Units go onstream

Units go onstream

Industrial gases company Air Products has brought onstream its four air separation unit (ASU) trains built for Shaanxi Future Energy Chemical Co., Ltd. in Yulin City, Shaanxi Province, China.

The project, capable of producing 12,000 tons per day of oxygen and significant tonnage volumes of nitrogen and compressed dry air for the customer’s coal chemical plant, represents one of the largest single on-site ASU orders ever committed to an industrial gas company. Phil Sproger, Air Products vice president, Asia On-Site Business Development, Industrial Gases, said: “The successful execution of this world-scale project is another testimonial of our leading position in large air separation and excellence in safety, reliability and technology. “We will continue to pursue opportunities where we can leverage on our application solutions and expertise to support China’s sustainable development under its 13th Five-year Plan.”

The industrial gases produced by Air Products’ ASUs and supplied to Shaanxi Future Energy Chemical at Yulin are used to help produce one million tons of high quality oil products annually. The four ASU trains are equipped with air compressors as well as design and technology advancements to enhance energy efficiency and minimize operational costs for the customer. Established in 2011, Shaanxi Future Energy Chemical is jointly-owned by the state-backed Yankuang Coal Group, Yanzhou Coal Co., Ltd. and Shaanxi Yanchang Petroleum Group.

Its Yulin coal-to-liquid demonstration project has been awarded ‘China’s Top 10 Project’ for the efforts on innovation and sustainability by China Petroleum & Chemical Industrial Federation, a non-profit organization covering more than 300 major companies, institutions and associations in China’s petrochemical industry, and China Chemical Industry News, the country’s leading trade publication. Dr. Sun Qiwen, general manager of Shaanxi Future Energy Chemical, said: “We are pleased to have partnered with Air Products on this important project and impressed with their technological and safety expertise demonstrated throughout the execution.”

Air Products has been operating in China since 1987 and has built several world-scale ASU facilities in the country, supplying large tonnage quantities of industrial gases to significant energy projects for customers including Weihe Clean Energy Co. and Pucheng Clean Energy Co. in Shaanxi Province. It is building another multi-train ASU project in Shanxi Province to support Shanxi Lu’an Mining Group’s coal-to-liquid business. Outside China, the company is now building the world’s largest industrial gas complex, capable of supplying 75,000 metric tons per day (20,000 oxygen and 55,000 nitrogen) to Saudi Aramco’s refinery being built in Jazan, Saudi Arabia. Key process equipment is designed by Air Products’ engineering and manufacturing team in Shanghai and will be manufactured in China.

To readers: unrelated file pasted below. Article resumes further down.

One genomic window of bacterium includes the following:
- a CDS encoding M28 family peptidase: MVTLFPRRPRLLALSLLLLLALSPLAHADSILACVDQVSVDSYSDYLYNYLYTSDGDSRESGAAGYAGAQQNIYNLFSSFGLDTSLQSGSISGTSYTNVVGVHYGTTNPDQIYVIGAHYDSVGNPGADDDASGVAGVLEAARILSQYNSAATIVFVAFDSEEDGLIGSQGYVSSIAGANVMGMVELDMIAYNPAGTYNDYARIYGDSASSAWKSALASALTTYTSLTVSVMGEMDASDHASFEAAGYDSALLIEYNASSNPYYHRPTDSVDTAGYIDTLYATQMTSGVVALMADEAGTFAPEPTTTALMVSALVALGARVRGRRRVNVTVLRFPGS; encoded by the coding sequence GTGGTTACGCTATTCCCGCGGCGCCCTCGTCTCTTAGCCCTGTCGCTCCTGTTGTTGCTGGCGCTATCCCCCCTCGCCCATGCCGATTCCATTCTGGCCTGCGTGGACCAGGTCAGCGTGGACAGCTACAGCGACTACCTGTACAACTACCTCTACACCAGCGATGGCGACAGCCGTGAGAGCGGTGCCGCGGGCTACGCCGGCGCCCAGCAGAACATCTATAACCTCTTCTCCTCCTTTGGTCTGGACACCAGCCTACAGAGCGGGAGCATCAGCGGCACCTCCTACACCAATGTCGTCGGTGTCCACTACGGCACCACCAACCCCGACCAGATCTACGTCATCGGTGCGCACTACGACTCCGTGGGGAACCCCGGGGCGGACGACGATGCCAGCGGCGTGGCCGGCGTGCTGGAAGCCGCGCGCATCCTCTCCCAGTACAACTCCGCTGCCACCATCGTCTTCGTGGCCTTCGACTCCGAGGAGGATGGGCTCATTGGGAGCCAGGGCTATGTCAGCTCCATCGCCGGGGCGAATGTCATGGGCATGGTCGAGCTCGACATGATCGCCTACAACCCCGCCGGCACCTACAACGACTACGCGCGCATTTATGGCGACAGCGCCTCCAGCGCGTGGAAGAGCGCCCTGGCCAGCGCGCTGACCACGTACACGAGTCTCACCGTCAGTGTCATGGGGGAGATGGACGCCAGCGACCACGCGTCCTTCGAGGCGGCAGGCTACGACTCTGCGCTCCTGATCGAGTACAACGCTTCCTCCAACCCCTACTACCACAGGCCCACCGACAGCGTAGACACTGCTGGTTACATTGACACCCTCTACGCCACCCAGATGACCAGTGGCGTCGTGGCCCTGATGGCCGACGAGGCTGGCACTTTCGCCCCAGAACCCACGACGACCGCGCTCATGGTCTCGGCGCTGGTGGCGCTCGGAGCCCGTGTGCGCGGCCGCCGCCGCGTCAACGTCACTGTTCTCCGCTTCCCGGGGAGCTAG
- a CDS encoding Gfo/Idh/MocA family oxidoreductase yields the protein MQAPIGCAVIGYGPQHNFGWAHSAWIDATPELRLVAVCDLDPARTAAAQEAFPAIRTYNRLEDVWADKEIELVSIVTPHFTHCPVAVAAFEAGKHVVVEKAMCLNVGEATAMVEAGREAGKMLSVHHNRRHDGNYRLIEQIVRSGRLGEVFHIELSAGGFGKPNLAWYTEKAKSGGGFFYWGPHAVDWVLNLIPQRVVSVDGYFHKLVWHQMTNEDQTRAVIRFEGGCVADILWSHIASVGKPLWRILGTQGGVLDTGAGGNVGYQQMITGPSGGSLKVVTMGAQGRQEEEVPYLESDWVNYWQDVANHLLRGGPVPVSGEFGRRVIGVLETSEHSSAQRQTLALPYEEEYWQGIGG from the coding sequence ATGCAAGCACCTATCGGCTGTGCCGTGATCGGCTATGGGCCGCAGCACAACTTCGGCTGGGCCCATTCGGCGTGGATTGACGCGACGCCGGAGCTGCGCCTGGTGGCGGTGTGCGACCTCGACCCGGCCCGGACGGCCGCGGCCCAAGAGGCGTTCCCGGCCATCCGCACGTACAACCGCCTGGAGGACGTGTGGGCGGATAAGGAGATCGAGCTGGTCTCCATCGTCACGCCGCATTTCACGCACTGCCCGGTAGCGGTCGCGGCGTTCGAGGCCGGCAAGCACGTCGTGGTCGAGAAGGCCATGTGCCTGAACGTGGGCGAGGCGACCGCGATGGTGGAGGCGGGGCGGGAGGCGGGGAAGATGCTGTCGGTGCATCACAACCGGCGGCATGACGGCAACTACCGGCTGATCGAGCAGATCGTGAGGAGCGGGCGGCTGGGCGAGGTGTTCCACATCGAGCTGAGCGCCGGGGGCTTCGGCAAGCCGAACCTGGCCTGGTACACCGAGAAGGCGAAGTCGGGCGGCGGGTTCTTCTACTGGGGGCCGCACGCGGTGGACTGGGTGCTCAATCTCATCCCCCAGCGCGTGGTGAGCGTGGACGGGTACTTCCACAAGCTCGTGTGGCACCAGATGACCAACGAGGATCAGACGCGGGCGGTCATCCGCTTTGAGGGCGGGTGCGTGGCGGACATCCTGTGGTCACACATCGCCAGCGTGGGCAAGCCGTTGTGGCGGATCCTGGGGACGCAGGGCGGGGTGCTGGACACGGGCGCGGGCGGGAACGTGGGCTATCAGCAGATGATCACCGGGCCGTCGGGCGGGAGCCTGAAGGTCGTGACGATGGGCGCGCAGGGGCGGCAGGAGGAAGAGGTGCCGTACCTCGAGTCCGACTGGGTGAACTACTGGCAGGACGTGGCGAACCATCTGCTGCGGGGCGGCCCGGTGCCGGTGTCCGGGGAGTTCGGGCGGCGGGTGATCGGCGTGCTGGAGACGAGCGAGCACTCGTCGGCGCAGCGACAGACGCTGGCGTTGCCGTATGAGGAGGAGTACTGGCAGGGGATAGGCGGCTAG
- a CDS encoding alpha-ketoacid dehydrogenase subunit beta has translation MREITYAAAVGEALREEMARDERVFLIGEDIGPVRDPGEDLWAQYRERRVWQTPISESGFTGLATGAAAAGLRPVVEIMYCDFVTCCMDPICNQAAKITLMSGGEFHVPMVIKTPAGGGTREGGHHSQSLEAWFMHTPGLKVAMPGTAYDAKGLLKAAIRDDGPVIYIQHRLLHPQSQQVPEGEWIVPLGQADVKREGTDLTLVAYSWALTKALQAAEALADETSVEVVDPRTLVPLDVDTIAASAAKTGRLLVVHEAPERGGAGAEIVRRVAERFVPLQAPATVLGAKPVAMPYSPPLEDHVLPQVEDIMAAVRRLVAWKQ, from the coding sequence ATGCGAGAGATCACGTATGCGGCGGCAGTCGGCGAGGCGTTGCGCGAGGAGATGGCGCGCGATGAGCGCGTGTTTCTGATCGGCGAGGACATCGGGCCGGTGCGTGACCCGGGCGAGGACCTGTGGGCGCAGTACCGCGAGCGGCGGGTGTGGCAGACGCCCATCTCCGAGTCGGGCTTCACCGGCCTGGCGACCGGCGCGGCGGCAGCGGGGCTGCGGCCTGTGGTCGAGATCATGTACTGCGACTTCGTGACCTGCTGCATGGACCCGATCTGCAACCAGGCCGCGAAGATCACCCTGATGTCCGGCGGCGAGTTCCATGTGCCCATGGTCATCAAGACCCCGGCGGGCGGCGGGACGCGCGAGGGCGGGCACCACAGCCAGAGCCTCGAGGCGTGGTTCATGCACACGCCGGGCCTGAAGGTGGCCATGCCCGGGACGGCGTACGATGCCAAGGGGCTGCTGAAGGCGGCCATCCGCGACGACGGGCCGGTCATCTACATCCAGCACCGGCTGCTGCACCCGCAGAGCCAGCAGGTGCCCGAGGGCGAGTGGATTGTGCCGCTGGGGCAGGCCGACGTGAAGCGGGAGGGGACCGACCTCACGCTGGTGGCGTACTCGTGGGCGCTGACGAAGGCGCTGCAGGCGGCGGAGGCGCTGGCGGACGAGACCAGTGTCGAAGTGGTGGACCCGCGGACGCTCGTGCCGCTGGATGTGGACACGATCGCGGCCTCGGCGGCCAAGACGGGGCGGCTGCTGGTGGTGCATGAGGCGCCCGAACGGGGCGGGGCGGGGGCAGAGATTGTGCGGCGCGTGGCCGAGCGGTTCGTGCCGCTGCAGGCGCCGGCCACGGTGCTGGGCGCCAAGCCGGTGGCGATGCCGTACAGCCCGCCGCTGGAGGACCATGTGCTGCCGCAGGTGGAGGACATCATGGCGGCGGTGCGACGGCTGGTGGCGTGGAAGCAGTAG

Joining forces

BASF and the French biotechnology company CYTOO have joined forces to develop and test ingredients that contribute to increase skin firmness in skin care applications. Recent research results indicate that there are some ingredients that can stimulate the contractility of human fibroblasts, connective tissue cells, and improve skin appearance and firmness.

Drone ruling welcomed

The US. House Transportation & Infrastructure Committee has approved an amendment to the Aviation Innovation, Reform and Reauthorization Act that will restrict the unauthorised use of drones near chemical facilities and oil refineries. The American Chemistry Council welcomed the decision, saying: “The vote will help address a mounting security concern and help safeguard chemical facilities, which play a critical role in manufacturing products that are important to the everyday health and well-being of our nation.”

 

Fighting the wrinkles

Scientists have devised a method for making wrinkle-resistant cotton fabrics that are more environmentally-friendly and cost-effective than current versions. According to an American Chemical Society Journal, Yiqi Yang and his colleagues investigated chemicals that had resistant properties but did not require formaldehyde, a hazardous chemical used in existing processes. The best results were obtained by citric acid and xylitol. Citric acid is a mediocre anti-wrinkling agent and yellows fabrics but when linked with xylitol, discolouration is mitigated and anti-wrinkling improved. The researchers received funding from the Chinese National High Technology Research and Development Program and US Department of Agriculture.